As one would suspect, the duck season opening weekend was a good one. Those that hunted spots with water and or food made quick work of limits. By far, teal were the most numerous birds that showed up on the stringers. There were also shovelars, pintail and widgeon also in fair numbers. Since the opening weekend, the last cool front pushed some gadwall and mallards into the area. There are some speckled bellies around, and the snow geese have been slow to arrive, but they will likely be right on schedule. Watch for their numbers to increase with the full moon that appeared last week. That full moon along with the accompanying cool front did push more waterfowl into our area.
I did contact several of the local outfitters concerning their hunts so far this season, and all of the results seemed to echo one another. Their clients, for the most part, took limits or near limits by 8:30 each morning. It seems that the ones that took near limits did manage to enjoy plenty of opportunities.Jim West at Bolivar Guide Service has been both a fishing and hunting guide for lots of years. That type of experience has allowed him to learn what to do and what not to do in order to hold the waterfowl in his hunt areas. Whenever the ducks or geese arrive, he will set aside an area where they won’t take the hunters. These are referred to as rest areas. Once the birds feel safe they will remain in that area for much of the season. Will they move around? Yes. The birds will move out in order to feed and then head for the rest area. Hunting spots down wind and just out of that rest area will be productive. Hunting in areas upwind and too near the rest area will blow the game out. In the case of the ducks, they might return or perhaps some new arrivals will replace them. Once the geese are blown out of an area, they seldom return that season.
West, along with the other experienced outfitters, will also not hunt the same places too often. Some folks will hunt an area day after day with declining results as the season continues. Certainly the newly migrating birds will take a look when the hunting spot is in a likely place, but as the season goes, on there are fewer birds still coming from the north.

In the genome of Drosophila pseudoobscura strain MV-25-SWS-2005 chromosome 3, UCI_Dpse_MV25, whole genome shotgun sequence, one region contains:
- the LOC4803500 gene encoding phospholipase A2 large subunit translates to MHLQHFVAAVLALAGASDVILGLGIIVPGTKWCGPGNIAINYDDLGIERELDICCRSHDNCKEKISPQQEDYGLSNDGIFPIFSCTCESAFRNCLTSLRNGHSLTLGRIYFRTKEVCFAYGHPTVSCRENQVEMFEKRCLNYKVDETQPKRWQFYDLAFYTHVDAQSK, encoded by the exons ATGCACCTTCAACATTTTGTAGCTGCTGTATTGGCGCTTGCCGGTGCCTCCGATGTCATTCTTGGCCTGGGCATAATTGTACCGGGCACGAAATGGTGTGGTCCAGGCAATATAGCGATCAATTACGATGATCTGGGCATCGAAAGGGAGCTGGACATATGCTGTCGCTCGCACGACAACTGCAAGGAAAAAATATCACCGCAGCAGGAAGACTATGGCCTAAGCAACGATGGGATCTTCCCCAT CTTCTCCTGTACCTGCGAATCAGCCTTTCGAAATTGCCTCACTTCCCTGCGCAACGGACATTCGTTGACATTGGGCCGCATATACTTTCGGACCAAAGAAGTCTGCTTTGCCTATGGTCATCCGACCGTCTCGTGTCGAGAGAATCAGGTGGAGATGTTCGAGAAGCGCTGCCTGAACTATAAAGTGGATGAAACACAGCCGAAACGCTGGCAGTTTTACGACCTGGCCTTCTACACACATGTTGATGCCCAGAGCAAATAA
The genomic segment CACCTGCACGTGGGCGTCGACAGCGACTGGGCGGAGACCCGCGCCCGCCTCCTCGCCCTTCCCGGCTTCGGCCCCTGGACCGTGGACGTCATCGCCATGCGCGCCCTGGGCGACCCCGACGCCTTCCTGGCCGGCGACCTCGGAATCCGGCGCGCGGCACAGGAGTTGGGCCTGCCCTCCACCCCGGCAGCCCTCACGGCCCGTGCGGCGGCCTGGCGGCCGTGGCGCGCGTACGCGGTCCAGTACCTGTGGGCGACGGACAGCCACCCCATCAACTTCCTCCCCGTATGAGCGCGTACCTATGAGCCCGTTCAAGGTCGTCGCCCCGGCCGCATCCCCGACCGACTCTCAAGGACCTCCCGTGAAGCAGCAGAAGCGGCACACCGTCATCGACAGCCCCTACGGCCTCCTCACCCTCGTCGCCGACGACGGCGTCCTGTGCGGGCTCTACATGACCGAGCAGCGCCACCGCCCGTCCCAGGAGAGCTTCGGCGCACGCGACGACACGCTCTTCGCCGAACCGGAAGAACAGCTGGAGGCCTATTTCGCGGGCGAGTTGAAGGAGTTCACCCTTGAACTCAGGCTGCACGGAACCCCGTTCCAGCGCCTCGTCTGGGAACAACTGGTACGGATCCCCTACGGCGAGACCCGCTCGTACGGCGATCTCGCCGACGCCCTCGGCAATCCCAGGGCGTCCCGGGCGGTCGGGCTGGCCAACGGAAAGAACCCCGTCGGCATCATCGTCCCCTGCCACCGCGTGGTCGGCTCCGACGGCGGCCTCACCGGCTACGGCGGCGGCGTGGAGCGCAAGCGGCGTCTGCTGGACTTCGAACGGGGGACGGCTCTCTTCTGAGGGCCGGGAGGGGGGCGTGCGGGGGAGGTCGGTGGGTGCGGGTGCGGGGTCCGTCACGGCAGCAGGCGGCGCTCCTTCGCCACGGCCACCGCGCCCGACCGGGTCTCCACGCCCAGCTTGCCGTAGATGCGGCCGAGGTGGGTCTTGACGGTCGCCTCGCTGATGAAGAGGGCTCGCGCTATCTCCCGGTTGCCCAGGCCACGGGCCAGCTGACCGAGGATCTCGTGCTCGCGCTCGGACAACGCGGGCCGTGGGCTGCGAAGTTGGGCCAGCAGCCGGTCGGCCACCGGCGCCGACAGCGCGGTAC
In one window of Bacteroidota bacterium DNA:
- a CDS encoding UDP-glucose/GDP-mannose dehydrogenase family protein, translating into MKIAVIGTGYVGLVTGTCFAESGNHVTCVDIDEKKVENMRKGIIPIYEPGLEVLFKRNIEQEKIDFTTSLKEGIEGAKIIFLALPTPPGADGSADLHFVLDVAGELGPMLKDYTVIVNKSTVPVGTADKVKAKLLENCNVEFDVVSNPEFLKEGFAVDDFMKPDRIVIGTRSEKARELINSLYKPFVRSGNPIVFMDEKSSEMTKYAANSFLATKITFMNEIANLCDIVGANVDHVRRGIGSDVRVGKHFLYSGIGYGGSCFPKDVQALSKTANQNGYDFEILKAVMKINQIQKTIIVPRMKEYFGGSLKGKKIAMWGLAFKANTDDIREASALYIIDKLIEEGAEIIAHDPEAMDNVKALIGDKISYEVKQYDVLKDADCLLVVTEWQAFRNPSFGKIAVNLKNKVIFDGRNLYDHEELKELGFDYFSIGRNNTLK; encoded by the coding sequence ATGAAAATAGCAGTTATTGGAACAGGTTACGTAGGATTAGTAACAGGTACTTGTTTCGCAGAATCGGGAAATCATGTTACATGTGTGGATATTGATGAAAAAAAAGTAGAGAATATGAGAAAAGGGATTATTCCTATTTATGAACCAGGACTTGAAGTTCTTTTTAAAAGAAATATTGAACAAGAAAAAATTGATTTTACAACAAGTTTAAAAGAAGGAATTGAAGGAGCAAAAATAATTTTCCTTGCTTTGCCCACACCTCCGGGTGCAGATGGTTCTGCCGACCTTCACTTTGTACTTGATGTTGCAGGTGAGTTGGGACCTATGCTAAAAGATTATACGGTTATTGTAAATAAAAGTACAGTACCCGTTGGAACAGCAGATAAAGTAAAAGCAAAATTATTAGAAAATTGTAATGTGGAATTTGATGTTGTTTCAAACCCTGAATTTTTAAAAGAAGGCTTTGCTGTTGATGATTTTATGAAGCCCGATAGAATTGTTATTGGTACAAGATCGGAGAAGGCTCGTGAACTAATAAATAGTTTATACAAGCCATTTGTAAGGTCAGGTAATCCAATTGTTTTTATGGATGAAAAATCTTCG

The weather might also have a great effect on the waterfowl. Windy, overcast days seem to be the choice conditions for goose hunting. Whenever the birds begin moving between their feeding and resting areas on windy days, they tend to fly lower to the ground. For pass shooting, this is ideal since even the passing geese will be within shotgun range.
Keep in mind that high winds will have an effect upon the shotgun patterns. Besides that, the geese will use the wind to their advantage when escaping from missed shots. The smaller and lighter the shot sizes, the more they will be affected by the wind. The new heavy pellets in larger sizes seem to be much better choices for clean kills on both windy and not so windy days. These shot materials seem to hold their patterns extremely well.
For hunting geese, a 10 or 12-gauge shotgun is the better choice simply because the ammo contain more pellets. The 3-1/2 inch 12 gauge is nearly equal to the 10-gauge ammo, and the 12-gauge gun is much lighter. In some 3-1/2 chambered guns, those heavy load also have a heavy recoil. If you gun is not pleasant to shoot, then it is fine to use 3 inch or even 2-3/4 inch magnum ammo. These shoot just as hard as their big brothers. The 3-1/2 inch just has more pellets in them. The use of lighter gauge scatterguns is legal. A 16 or 20 gauge in the hands of an expert shooter will take geese. It’s just that with fewer shot in the shell, clean kills are more difficult.
Ducks are an entirely different matter. They are smaller and faster than the geese. For the ducks, smaller shot pellets will do fine, and certainly it is not necessary to use 3-1/2 inch 12-gauge or 10-gauge ammo. When hunting over decoys, the 12 gauge is still my choice, but 16, 20, and even 28-gauge scatterguns will work fine. The trick is to allow the birds to come near enough before pulling the trigger. The main thing for all hunters to remember is to be safe.
Billy Halfin can be reached at bhalfinoutdoors [at] aol [dot] com.